Lauryn Lax, 26, was dying from anorexia until some strangers intervened…
Looking around the kitchen of my friend Louise’s home, my eyes filled with tears of joy. I was surrounded by my dearest friends; I call them my angels, but when they first intervened in my life, I hardly knew them. There were eight of them, ranging in age from their thirties to sixties – Louise Grant, Susie Bateman, Judith Hill and Tanya Bell, and four men: Fields Stringfellow, Johnny Phelps, Andy Clausen and Bob Johnson.
Bob had greeted me with a warm fatherly hug as I arrived for dinner. They had invited me around to celebrate my recovery and reunion – it was in spring 2014.
“You are looking so good,’’ came the chorus of voices. “So healthy!’’ Susie smiled. They were rejoicing in my appearance because only a year back I was a bag of skin and bones. Weighing just 35kg, I had developed a heart condition and was on the point of death.
I had always been facing weightrelated issues after I started suffering from anorexia when I was 10. It began when a friend told me boys liked girls who were pretty and thin.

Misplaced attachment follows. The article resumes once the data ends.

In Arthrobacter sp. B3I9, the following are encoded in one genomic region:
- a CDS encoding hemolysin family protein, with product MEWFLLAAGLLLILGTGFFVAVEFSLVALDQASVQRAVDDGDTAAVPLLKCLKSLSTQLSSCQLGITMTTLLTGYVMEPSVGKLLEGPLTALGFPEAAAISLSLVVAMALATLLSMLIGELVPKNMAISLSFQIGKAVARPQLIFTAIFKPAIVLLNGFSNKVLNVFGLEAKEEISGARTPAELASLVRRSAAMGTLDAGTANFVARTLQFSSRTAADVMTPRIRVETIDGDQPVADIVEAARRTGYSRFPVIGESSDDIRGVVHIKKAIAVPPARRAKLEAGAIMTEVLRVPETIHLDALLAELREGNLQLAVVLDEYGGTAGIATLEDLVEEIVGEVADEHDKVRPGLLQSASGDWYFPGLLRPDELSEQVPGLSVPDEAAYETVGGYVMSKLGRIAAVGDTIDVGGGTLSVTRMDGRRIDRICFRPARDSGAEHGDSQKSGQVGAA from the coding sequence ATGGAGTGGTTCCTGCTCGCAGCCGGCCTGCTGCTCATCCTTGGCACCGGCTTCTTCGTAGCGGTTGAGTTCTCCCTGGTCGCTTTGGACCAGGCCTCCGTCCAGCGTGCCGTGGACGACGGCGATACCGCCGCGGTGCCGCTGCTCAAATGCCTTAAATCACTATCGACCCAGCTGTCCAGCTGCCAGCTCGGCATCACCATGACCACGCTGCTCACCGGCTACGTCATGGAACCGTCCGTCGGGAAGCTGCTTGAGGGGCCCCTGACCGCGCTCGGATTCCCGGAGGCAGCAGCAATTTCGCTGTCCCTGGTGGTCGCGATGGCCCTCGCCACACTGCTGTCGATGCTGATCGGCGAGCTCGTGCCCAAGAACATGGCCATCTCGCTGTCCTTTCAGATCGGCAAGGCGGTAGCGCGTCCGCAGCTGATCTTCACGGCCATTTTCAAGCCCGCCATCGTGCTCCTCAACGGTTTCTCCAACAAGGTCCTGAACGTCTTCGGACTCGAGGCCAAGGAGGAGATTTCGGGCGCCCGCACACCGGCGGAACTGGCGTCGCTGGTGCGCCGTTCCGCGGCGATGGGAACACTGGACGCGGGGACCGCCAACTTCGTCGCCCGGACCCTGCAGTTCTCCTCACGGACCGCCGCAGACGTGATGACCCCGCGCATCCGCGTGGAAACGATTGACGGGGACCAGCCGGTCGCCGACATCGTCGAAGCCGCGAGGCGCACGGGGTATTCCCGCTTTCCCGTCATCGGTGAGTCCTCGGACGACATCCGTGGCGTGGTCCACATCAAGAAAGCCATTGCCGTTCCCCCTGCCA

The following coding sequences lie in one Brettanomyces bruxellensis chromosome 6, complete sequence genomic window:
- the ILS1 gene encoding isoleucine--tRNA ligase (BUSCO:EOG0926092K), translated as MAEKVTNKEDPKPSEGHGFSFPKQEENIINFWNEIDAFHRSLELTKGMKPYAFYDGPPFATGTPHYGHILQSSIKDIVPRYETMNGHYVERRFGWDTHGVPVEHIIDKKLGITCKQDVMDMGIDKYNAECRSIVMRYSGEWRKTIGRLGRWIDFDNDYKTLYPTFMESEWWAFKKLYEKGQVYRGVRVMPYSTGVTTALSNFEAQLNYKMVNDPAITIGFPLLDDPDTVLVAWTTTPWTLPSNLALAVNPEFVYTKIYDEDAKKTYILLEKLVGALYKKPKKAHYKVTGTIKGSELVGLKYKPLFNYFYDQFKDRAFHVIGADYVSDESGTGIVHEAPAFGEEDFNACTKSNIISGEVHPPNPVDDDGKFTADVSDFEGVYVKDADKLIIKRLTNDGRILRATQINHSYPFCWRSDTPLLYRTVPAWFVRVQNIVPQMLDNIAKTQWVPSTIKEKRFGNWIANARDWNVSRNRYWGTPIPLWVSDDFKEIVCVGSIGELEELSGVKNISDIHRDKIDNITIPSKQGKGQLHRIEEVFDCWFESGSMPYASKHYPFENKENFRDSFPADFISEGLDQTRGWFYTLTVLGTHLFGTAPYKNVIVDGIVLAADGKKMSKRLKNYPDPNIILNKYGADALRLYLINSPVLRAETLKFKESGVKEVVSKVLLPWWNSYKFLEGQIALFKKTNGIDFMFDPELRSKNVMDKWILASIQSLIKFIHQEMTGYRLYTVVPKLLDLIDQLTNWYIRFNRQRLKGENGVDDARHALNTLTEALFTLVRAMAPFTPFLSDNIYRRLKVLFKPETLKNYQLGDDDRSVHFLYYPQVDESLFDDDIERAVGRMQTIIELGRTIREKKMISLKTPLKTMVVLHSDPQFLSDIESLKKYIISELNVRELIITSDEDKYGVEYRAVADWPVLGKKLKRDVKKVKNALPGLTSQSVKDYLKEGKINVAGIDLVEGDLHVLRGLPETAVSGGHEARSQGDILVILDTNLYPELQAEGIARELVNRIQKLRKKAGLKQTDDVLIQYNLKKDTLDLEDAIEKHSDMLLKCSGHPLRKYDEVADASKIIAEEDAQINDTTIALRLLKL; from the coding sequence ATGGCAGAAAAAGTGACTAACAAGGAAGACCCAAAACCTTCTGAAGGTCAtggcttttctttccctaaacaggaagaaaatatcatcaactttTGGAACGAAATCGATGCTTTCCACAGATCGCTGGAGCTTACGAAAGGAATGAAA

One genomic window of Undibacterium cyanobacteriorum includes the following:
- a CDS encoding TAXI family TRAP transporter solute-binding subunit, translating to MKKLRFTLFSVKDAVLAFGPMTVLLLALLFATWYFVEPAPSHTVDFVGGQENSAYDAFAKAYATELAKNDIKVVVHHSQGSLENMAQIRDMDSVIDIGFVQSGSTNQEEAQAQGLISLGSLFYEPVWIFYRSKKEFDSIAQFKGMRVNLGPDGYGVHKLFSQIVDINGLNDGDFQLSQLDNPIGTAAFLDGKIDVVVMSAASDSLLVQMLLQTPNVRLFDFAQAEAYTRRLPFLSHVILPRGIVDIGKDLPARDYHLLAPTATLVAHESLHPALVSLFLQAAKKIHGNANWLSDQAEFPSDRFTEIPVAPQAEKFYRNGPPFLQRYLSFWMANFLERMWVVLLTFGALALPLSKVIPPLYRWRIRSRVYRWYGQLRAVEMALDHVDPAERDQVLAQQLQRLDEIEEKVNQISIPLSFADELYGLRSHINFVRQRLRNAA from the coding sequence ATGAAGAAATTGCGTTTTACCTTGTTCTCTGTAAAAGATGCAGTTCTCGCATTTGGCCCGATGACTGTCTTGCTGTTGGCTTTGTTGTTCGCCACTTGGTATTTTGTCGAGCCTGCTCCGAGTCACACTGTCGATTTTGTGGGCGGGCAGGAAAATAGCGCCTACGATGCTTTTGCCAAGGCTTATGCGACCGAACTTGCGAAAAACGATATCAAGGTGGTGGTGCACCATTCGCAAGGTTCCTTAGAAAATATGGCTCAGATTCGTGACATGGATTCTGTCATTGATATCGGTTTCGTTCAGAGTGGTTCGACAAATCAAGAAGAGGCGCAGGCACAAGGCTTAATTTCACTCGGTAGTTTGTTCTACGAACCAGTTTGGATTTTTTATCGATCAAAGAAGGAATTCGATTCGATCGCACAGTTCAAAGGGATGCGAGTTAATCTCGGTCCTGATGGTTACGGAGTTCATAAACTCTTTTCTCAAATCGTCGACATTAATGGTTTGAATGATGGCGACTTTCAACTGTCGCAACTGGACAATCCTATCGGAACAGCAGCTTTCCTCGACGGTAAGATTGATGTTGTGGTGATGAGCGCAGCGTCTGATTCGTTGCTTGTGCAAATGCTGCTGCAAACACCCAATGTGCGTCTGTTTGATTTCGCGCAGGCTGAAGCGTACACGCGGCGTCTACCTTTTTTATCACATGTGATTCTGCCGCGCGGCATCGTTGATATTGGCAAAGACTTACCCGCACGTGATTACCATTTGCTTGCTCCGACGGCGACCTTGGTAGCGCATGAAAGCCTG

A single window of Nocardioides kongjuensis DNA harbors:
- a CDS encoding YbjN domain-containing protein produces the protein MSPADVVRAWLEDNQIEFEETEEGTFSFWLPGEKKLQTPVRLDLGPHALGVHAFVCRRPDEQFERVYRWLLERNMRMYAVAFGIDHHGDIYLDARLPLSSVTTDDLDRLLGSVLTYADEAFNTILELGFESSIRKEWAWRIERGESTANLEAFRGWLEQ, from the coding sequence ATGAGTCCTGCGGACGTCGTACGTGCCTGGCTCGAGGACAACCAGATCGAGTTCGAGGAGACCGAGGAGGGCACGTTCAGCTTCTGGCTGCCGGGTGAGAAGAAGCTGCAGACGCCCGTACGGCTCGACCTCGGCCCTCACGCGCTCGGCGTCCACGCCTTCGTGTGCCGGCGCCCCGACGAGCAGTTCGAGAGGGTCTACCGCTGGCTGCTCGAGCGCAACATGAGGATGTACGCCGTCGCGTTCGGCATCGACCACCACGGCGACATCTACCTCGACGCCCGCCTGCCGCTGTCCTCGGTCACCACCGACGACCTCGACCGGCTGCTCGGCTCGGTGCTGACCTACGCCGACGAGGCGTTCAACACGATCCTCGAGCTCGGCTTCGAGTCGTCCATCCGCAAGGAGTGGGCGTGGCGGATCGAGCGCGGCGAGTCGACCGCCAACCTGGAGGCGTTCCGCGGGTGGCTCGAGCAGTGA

Although I was not overweight, I remember a popular girl at school asking me how much I weighed when I was 10 and that set me worrying about my weight. I thought if I made myself thinner, I would be more attractive and so began subtly going on a diet – cutting out junk food like pizza and sweets completely. I quickly began to lose weight. I also began to get obsessive about exercising to stay lean, and that’s when I started wasting away.
Six months later, at Christmas, my parents realised something was very wrong. Not only had I lost a lot of weight, but I had become withdrawn and moody.
My younger brother Jared, now 24, and sister Ashley, 22, didn’t have any such issues and Mum and Dad tried to help me and encourage me to eat.
However, so obsessed did I become about my weight and convinced that